Increase your Microsoft Office productivity with KeyRocket

Martin Brinkmann
Jul 19, 2012
Updated • Feb 1, 2015
Software, Windows software

Often it is faster to use keyboard shortcuts than the mouse to complete certain actions or activities on the system or in a program that you are using.

The problem is that it is rather difficult to get to know these shortcuts. While you sometimes see them displayed in a menu next to the menu item, they more often than not are not displayed at all which means that you need to fire up a web browser and search on the Internet, or look through a help file to find the shortcut.

Definitely too much work especially if you do not even know if a shortcut for the action exists.

Enter KeyRocket, a free for personal use program that is providing you with all the keyboard shortcut information you need, while you use the application you want to increase your productivity in.

KeyRocket at the time of writing works with the system's default file browser Windows Explorer and Microsoft Office.

How it works? Say you right-click a file in Windows Explorer and select Properties from the context menu to list the properties window. KeyRocket notices the action and suggests to use Alt-Enter instead.

Excel, PowerPoint, Word and Outlook are supported by the application. It needs to be noted that the recently released preview of Office 2013 is not yet supported by KeyRocket. While you can still benefit from the shortcut listing that you can access when the program is running, you won't receive any suggestions when you work in Office 2013.

If you are using a previous version of Office, you will receive the same notifications that you receive when using Windows Explorer. This ranges from basic shortcuts like Ctrl-C to copy the selection to advanced ones like  removing paragraph formatting in Word with Ctrl-q or Alt-h-9 to increase the decimal in Excel.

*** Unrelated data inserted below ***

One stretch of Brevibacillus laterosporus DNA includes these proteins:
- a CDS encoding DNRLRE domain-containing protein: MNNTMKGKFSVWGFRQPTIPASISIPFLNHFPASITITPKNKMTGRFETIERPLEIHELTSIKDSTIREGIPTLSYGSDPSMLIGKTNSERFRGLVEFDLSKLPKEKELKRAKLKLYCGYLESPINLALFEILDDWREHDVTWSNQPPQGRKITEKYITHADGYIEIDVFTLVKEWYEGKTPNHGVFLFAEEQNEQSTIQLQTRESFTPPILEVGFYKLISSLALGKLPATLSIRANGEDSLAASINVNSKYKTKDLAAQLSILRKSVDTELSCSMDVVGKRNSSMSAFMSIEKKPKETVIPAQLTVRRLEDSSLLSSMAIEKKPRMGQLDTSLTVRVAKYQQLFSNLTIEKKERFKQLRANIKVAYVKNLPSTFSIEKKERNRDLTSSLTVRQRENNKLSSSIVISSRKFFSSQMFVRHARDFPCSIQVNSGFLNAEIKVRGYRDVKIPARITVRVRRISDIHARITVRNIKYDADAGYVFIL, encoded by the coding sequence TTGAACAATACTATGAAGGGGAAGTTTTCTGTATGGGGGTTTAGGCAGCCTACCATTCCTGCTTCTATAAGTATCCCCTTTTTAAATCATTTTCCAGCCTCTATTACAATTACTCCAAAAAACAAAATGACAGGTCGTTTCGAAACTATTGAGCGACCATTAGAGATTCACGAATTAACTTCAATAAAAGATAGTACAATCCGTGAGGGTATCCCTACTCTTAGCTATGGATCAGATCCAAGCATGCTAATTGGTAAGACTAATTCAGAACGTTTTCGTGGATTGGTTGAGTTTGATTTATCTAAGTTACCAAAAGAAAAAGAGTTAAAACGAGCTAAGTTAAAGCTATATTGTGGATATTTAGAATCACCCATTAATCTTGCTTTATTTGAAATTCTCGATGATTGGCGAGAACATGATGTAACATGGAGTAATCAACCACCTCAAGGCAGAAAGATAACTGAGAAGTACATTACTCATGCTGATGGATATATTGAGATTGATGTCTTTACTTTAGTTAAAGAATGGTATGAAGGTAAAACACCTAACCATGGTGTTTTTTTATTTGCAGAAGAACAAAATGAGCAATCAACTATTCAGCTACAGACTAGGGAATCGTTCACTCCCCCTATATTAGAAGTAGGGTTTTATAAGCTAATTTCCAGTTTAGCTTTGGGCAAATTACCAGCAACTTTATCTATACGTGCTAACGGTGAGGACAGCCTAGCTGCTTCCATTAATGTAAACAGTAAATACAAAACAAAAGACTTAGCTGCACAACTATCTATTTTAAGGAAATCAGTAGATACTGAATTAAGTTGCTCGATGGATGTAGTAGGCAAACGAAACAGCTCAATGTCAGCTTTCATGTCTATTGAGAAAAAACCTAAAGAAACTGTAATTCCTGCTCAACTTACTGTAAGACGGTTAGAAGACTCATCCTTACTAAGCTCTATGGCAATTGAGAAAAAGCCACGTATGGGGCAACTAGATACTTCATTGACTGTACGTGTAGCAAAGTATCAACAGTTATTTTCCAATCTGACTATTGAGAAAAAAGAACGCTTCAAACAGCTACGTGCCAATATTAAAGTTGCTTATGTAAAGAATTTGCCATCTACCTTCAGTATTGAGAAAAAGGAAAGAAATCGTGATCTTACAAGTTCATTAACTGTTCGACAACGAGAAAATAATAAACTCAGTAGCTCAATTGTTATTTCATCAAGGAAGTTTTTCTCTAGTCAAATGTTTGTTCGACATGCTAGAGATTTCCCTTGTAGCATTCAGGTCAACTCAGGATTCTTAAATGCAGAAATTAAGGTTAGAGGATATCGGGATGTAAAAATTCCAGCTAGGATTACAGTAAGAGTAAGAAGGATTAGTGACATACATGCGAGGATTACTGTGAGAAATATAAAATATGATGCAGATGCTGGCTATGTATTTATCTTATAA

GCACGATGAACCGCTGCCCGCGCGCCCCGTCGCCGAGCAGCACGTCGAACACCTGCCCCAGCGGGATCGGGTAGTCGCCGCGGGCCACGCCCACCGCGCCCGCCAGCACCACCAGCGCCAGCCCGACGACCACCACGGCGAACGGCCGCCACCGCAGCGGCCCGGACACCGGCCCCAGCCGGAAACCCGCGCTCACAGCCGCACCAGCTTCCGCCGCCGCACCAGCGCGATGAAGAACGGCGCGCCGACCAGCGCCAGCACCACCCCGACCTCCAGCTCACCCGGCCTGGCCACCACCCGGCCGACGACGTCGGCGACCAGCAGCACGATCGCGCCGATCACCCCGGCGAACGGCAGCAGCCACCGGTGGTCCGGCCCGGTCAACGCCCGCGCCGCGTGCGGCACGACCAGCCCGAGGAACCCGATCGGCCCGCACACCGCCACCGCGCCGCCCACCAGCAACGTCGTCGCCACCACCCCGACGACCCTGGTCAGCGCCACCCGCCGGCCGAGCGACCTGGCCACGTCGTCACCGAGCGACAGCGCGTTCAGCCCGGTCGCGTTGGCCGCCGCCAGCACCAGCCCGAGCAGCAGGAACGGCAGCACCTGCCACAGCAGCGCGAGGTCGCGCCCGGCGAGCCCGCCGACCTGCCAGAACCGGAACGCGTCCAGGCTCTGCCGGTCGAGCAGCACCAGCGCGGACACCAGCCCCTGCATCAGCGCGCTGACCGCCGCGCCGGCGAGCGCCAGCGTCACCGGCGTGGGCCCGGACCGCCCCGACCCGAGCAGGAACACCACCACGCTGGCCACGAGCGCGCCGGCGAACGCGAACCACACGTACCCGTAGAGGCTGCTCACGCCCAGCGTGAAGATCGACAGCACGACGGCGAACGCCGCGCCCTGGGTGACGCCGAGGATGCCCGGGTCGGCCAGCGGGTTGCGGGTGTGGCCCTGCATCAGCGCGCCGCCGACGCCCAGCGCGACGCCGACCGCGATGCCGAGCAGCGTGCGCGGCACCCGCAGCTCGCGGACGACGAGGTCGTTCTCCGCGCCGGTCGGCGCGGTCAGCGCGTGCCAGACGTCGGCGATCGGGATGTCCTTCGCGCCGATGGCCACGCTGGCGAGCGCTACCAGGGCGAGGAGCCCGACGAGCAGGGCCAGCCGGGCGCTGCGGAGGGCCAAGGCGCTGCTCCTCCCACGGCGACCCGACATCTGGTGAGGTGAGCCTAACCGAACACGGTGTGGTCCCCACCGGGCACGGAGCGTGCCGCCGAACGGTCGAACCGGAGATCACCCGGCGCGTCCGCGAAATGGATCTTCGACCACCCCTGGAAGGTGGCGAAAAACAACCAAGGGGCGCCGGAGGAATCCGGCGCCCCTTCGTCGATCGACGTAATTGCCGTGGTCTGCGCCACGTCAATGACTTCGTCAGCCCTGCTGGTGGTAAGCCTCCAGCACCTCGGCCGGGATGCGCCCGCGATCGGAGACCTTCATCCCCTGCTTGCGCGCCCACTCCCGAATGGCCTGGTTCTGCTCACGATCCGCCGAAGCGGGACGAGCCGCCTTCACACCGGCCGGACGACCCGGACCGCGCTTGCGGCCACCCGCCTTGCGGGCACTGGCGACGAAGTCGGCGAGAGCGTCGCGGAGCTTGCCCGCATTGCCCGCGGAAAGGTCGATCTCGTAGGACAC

Before you start using the program, you may want to disable the hide known shortcuts option by opening the Shortcut Browser of the program with Windows-K, clicking on the wrench icon in the main toolbar, and unchecking the option in the menu there. This basically hides suggestions for some of the shortcuts.

You can browse all shortcuts in the shortcut manager, use the search to find a specific shortcut, or change the notification status of select shortcuts to on, off or auto. That's handy if you receive suggestions for a shortcut that you do not want to use for instance.

KeyRocket provides you with statistics that list the wasted clicks and the top shortcuts that can improve your productivity in Microsoft Office and Windows Explorer.

The program is fully compatible with all 32-bit and 64-bit versions of the Windows operating system starting with Windows XP.

Closing Words

If you want to improve your productivity in Office or Windows Explorer then KeyRocket is a program that you should take a closer look at, especially if you do not work with a lot of keyboard shortcuts in those programs. (via Nirmal TV)

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  1. Seban said on July 19, 2012 at 3:49 pm

    In your closing words, you said RocketDock instead of KeyRocket ;)

    Going to try this, the next time I have to work with Office. Thanks

  2. allinthefamily said on July 19, 2012 at 3:04 pm

    This looks awesome. I like keyboard shortcuts, but I don’t know a lot of them. What I need is a real-time trainer, and this looks it might be the ticket. Thanks for the info!

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